Why LiD? Why Now?

 Why LiD? Why Now?

Being new to the CIRCE team, I was curious why educators are drawn to the Learning in Depth, or LiD, program. I personally support the student-centered approach, and allowing space for multiple forms of learning, but I do not yet have first-hand experience with the program. I reached out to the LiD community of educators to see what aspects of LiD enhance student learning in their practice.

Caterina Kennedy, principal at St. Michael’s Elementary School, responded. She shares why she was drawn to LiD, and how it fits into the current B.C. learning environment:

“I was looking for an impetus to help increase teachers’ dispositions towards more inquiry, critical and creative teaching. This goal of shifting one’s pedagogy was a direct result of the re-designed curriculum. After much research, I found that the Learning in Depth program would fit very well with the redesigned curriculum and, in particular, in developing the core competencies in our students. As well, Learning in Depth (LiD) is personalized in that students work independently and can decide for themselves which direction they wish to take with their research. Learning in Depth incorporates inquiry-based teaching and learning in order to help develop students’ creative and critical thinking skills while at the same time fostering a deeper understanding of the topics studied. The hope is that this innovative approach will help develop the skills our students need in order to be self-directed learners, while at the same time, encourage interpersonal and cooperative skills.”

I suspect that LiD allows teachers to pay careful attention to the new core competencies, since student work in LiD is assessed in an ongoing, formative way, but is not formally graded.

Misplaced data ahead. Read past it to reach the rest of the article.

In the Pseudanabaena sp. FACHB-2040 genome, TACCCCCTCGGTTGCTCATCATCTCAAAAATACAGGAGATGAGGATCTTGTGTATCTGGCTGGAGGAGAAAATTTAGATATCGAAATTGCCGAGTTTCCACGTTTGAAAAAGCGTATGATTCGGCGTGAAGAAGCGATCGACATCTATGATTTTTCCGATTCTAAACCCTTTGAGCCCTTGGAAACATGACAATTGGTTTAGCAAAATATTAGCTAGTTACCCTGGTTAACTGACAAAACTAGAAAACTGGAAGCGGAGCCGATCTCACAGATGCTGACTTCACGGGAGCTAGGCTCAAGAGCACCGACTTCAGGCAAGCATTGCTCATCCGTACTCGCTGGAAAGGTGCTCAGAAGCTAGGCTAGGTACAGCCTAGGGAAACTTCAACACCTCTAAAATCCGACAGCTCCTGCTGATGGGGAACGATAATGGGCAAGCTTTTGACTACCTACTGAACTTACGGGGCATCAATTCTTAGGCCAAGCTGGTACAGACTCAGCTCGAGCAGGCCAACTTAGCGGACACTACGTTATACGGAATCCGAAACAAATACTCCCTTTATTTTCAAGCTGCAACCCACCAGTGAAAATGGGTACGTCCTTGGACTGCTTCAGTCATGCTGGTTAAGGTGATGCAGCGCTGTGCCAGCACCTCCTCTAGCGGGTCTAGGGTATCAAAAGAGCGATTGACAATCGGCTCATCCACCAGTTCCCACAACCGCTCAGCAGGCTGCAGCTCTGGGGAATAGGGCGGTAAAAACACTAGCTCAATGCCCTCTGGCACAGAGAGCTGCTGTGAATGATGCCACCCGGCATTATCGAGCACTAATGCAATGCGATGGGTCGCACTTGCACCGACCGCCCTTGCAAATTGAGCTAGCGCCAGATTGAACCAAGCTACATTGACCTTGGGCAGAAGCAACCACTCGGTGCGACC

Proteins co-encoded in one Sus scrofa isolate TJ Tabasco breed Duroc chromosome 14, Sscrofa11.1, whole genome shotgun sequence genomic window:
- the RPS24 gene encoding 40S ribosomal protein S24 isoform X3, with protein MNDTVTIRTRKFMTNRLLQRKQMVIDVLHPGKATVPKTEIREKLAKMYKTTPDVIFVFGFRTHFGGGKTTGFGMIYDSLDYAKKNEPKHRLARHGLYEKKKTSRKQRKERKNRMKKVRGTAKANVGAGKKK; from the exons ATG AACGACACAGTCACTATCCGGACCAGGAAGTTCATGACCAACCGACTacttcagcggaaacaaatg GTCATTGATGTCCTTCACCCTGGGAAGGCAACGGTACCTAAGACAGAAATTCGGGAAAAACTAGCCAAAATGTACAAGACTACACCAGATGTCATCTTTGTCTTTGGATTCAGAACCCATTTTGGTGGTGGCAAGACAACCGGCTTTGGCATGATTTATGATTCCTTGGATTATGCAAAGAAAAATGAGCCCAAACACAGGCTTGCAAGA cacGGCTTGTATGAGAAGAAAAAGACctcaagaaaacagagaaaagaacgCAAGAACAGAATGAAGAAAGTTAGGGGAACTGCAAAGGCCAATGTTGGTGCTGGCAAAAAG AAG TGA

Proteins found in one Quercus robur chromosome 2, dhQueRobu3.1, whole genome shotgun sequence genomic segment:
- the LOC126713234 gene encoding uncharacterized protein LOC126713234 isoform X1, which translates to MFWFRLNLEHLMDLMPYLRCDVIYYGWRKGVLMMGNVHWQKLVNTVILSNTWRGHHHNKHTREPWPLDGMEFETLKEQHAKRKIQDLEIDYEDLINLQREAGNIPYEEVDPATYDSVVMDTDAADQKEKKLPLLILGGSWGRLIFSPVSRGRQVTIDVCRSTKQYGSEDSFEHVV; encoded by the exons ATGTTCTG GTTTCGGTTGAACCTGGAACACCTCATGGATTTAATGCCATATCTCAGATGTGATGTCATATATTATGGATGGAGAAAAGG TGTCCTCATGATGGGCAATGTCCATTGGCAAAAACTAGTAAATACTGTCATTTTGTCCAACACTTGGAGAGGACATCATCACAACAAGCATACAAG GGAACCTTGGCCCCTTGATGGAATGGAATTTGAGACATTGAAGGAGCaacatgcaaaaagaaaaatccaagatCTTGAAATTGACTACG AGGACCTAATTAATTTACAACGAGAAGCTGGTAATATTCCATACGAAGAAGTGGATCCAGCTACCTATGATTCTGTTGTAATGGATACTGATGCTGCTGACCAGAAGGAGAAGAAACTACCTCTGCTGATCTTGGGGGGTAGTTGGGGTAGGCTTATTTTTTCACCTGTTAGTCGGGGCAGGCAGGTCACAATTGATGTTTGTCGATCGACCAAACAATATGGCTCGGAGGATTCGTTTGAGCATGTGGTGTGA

A changing world requires new skills of the next generation. Interpersonal abilities, critical thinking, as well as self-determination are just a few examples of the tools required for success. LiD creates the opportunity for both the explicit teaching of these skills and environment that fosters their growth.

“Educational experts suggest that to prepare students for the future, the curriculum must be learner-centered and flexible and maintain a focus on literacy and numeracy, while supporting deeper learning through concept-based and competency-driven approaches. It is meant to support the development of citizens who are:

  • Competent Thinkers
  • Competent Communicators and
  • Personally and socially competent

It is for this reason I decided to introduce Learning in Depth into the school. The first strategy was to get “buy in” from the teachers. This was done by describing the program as an excellent first step to implementing the re-designed curriculum, the next strategy was to share the LiD kit, an excellent hands-on resource, to the teachers. I then contacted Simon Fraser University’s Imaginative Education Research Group (now called, the Centre for Imagination in Research, Culture and Education) for support. The teachers would get full support in the form of on-site coaching in how to implement Learning in Depth.

All the teachers and parents were involved in our innovation. So too was the Imaginative Education Research Group (now CIRCE).

The major focus for our school is about how we engage our students in meaningful learning. Our end state is to create learning environments where both teachers and students have a re-energized enjoyment of the learning process; where students and teachers are not so focused on the “end result” but rather gain a trust in their own abilities as a learner and as a teacher.”

St. Michael school’s continues to use the LiD program across all grades. Teachers are supported in their implementation of the program. The schoolwide collaboration likely provides students with an excellent example of positive interpersonal learning.

Many teachers, at a certain point in their practice, find themselves in a rut with their course planning. The LiD program offers a manageable amount of meaningful change to refresh and enliven the teacher looking for more, or simply, different. I can’t wait to hear more stories from those engaging with LiD in creative and inspiring ways.

 

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